Religion and Science: Middle Ground

I recently wrote (here) about Man vs. GodKaren Armstrong and Richard Dawkinseach wrote an essay, but it seemed to me that Armstrong was closer to understanding the larger context that would allow a middle view.  Dawkins is one of the New Atheists and these extreme atheists can seem as literal in their thinking as some religious types.  These New Atheists and Christian Fundamentalists agree on the literalism of religion. The former believes it’s literally false and the latter believes it’s literally true.  Armstrong, on the other hand, is arguing that literalism isn’t a helpful mindset to understand religion.

I came across something on RichardDawkins.net (here).  The comments below the article are mostly the typical hardcore atheist knee-jerk misunderstandings (for the atheists that pride themselves on being intellectuals some of them can be pathetically ignorant).  The article is Darwinists for Jesus by Yudhijit Bhattacharjee (The New York Times).  The author is writing about Michael Dowd (who wrote the book Thank God for Evolution).  Dowd’s view seems akin to that of Armstrong which is interesting as Dowd said that he personally knew Dawkins (Dawkins allowed a letter he wrote to his daughter to be republished in Dowd’s book, but Dawkins wouldn’t publicly endorse the book because of his public role as a hostile atheist).  Like Robert M. Price, Dowd started off as a biblical literalist and once he started questioning (instead of turning to atheism) he turned to agnosticism (or weak atheism if you prefer).  A commenter at RichardDakins.net linked to a video of Dowd being interviewed on the Infidel Guy Show. 

I haven’t read Dowd’s book, but this interview gave me a basic understanding of his view.  Dowd talked about the universe as a nested reality with ultimate explanations being unknowable.  He differentiated between private and public revelations which he connected with religion as night language and science as day language.  We do things in our dreams that would seem bizarre if it happened while awake and yet these night events are completely normal within the context of dreaming.  He spoke of myths in the Campbellian sense of not lies but deeper truths, archetypal realities.  This is what Armstrong writes about.  The silly part of this debate about creationism vs. Darwinism is that the earliest Christians themselves didn’t tend to take Old Testament stories literally.  The interviewer was an atheist, but semed to have some understanding of this unnecessary division as he said that he supported the view of Kenneth Miller.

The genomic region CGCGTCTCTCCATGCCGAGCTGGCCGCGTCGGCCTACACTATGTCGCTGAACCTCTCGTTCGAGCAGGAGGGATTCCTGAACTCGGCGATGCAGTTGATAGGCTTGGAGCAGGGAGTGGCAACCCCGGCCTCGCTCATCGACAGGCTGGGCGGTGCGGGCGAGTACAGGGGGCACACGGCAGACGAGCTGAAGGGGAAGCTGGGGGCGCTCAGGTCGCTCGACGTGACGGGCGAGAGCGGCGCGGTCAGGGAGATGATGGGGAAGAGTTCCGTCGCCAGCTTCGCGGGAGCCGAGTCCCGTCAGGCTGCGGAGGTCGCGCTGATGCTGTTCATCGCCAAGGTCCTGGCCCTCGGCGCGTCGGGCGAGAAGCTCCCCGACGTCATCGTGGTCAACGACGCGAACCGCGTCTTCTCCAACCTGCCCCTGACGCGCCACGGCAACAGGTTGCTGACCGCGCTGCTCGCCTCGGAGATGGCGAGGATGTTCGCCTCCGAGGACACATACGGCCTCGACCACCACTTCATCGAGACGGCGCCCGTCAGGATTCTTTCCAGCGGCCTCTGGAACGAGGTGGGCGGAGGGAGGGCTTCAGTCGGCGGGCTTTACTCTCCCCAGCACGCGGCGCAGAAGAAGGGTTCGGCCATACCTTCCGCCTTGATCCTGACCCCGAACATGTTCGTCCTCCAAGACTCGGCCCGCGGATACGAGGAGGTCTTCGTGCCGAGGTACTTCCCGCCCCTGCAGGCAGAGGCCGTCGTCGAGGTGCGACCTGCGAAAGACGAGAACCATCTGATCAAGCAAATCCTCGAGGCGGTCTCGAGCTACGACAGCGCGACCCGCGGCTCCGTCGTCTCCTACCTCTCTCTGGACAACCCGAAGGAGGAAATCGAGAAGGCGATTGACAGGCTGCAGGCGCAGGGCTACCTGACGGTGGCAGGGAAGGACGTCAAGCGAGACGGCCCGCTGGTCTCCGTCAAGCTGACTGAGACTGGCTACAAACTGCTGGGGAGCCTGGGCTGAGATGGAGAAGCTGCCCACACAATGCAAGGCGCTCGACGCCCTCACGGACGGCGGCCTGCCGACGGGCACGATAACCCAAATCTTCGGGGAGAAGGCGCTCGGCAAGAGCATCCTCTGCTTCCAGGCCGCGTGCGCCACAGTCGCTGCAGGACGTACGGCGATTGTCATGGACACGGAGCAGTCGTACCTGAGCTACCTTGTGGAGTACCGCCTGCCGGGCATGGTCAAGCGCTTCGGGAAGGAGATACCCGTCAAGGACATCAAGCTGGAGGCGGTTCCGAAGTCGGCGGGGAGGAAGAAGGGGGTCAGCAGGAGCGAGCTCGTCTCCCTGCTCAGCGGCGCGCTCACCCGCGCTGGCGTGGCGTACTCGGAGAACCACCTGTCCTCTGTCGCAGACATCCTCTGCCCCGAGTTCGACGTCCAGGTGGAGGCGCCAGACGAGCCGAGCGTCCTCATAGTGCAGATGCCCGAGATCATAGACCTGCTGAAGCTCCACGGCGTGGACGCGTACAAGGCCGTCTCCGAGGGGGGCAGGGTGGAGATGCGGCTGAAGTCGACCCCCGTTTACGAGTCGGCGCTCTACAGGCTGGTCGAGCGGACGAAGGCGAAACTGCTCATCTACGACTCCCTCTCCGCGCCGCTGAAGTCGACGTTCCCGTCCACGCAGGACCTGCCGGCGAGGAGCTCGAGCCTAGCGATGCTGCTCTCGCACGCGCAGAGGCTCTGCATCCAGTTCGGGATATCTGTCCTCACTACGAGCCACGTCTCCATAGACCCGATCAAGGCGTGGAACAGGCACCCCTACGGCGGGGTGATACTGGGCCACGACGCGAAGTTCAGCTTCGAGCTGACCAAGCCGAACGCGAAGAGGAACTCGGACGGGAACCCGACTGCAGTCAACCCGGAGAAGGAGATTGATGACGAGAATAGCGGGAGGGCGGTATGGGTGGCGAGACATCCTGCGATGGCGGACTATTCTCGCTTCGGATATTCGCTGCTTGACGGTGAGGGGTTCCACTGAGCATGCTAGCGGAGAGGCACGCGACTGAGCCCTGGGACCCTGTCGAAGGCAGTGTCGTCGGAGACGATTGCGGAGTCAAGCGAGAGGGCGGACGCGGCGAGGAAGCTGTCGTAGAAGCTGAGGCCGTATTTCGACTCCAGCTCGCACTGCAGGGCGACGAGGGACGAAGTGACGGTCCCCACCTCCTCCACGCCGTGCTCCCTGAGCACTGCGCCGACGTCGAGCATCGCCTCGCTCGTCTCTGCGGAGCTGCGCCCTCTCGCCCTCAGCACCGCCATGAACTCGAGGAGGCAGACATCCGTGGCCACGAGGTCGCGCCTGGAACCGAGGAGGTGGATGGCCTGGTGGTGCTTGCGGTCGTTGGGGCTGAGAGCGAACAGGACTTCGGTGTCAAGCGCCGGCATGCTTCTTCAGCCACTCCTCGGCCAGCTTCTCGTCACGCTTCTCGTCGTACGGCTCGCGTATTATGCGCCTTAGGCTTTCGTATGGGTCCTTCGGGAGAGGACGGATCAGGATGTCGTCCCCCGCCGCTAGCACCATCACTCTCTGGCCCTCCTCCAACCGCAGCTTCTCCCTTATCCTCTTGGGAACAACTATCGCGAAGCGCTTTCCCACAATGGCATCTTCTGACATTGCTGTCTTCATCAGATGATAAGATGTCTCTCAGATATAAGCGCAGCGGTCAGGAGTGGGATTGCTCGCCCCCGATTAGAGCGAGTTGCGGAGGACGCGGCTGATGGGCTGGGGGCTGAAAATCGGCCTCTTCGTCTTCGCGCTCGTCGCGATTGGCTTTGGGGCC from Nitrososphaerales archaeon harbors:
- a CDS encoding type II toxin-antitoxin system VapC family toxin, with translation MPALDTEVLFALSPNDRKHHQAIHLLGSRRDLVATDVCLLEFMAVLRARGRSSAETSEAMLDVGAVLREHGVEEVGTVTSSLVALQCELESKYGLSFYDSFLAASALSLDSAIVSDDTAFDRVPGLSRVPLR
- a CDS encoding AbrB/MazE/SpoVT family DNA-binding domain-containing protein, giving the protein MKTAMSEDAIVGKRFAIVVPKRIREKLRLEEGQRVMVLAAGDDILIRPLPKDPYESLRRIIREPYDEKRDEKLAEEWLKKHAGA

A famous Christian who tried to find a middle ground between the two was Pierre Teilhard de Chardin.  Dowd briefly mentions Teilhard de Chardin in he interview which made me happy because this opens a connection to Integral Movement theorists such as Ken Wilber.  Open-minded Christian intellectuals like Dowd are serving a role parallel to that of the Integral theorists.  Many Integral theorists are focused on complex analysis and of application to society in general, but Dowd is more narrowly focused.  Dowd is mainly writing to a specific sector of Christians.  At present, he said that he has spoken mostly to Unitarian Universalists, but he wants to focus more on Evangelicals who lean towards Progressive Christianity.

He referenced diffusion theoryin explaining his sense of purpose.  He realizes that he isn’t going to reach the extreme Christian fundamentalists, but he recognizes that there are millions of Christians who are willing to question and who accept scientific theories.  Even though these liberal Christians may seem like a minority, Dowd points out the media focuses on the extremes and yet change is most likely to happen in the middle.  Ideas introduced into Progressive Evangelical churches will filter down into the Evangelical mainstream.  The present generation of fundamentalists won’t change, but Thomas Kuhn points out (in The Structure of Scentific Revolutions) that ideas change (paradigm shift) when new generations come to power.

As an example, demographics show that the new generation is less overtly religious and more liberal, and also the new generation has a changing relationship to religion.  Religious and social attitudes are changing immensely and this change will become very clear in the next few decades.

Secular or ‘unaffiliated’? Findings escalate debate